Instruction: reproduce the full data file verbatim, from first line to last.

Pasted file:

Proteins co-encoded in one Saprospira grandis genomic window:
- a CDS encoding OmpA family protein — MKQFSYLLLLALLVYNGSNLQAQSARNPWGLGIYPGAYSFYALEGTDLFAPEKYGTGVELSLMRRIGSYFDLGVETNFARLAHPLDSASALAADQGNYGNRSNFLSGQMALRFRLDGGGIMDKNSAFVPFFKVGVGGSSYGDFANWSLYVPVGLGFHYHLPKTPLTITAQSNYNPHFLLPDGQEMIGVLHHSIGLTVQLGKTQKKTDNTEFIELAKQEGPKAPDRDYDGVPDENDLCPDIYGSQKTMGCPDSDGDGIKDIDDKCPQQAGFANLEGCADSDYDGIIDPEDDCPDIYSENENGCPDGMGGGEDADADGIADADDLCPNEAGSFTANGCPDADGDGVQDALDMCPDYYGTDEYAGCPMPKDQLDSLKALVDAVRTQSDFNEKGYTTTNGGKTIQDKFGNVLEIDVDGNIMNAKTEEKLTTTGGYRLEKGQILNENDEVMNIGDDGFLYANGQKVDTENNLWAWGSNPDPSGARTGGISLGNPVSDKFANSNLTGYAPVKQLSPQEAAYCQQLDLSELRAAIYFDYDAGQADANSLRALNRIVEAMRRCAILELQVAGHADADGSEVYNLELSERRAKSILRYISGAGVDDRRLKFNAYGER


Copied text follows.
Proteins co-encoded in one Saprospira grandis genomic window:
- a CDS encoding OmpA family protein — MKQFSYLLLLALLVYNGSNLQAQSARNPWGLGIYPGAYSFYALEGTDLFAPEKYGTGVELSLMRRIGSYFDLGVETNFARLAHPLDSASALAADQGNYGNRSNFLSGQMALRFRLDGGGIMDKNSAFVPFFKVGVGGSSYGDFANWSLYVPVGLGFHYHLPKTPLTITAQSNYNPHFLLPDGQEMIGVLHHSIGLTVQLGKTQKKTDNTEFIELAKQEGPKAPDRDYDGVPDENDLCPDIYGSQKTMGCPDSDGDGIKDIDDKCPQQAGFANLEGCADSDYDGIIDPEDDCPDIYSENENGCPDGMGGGEDADADGIADADDLCPNEAGSFTANGCPDADGDGVQDALDMCPDYYGTDEYAGCPMPKDQLDSLKALVDAVRTQSDFNEKGYTTTNGGKTIQDKFGNVLEIDVDGNIMNAKTEEKLTTTGGYRLEKGQILNENDEVMNIGDDGFLYANGQKVDTENNLWAWGSNPDPSGARTGGISLGNPVSDKFANSNLTGYAPVKQLSPQEAAYCQQLDLSELRAAIYFDYDAGQADANSLRALNRIVEAMRRCAILELQVAGHADADGSEVYNLELSERRAKSILRYISGAGVDDRRLKFNAYGER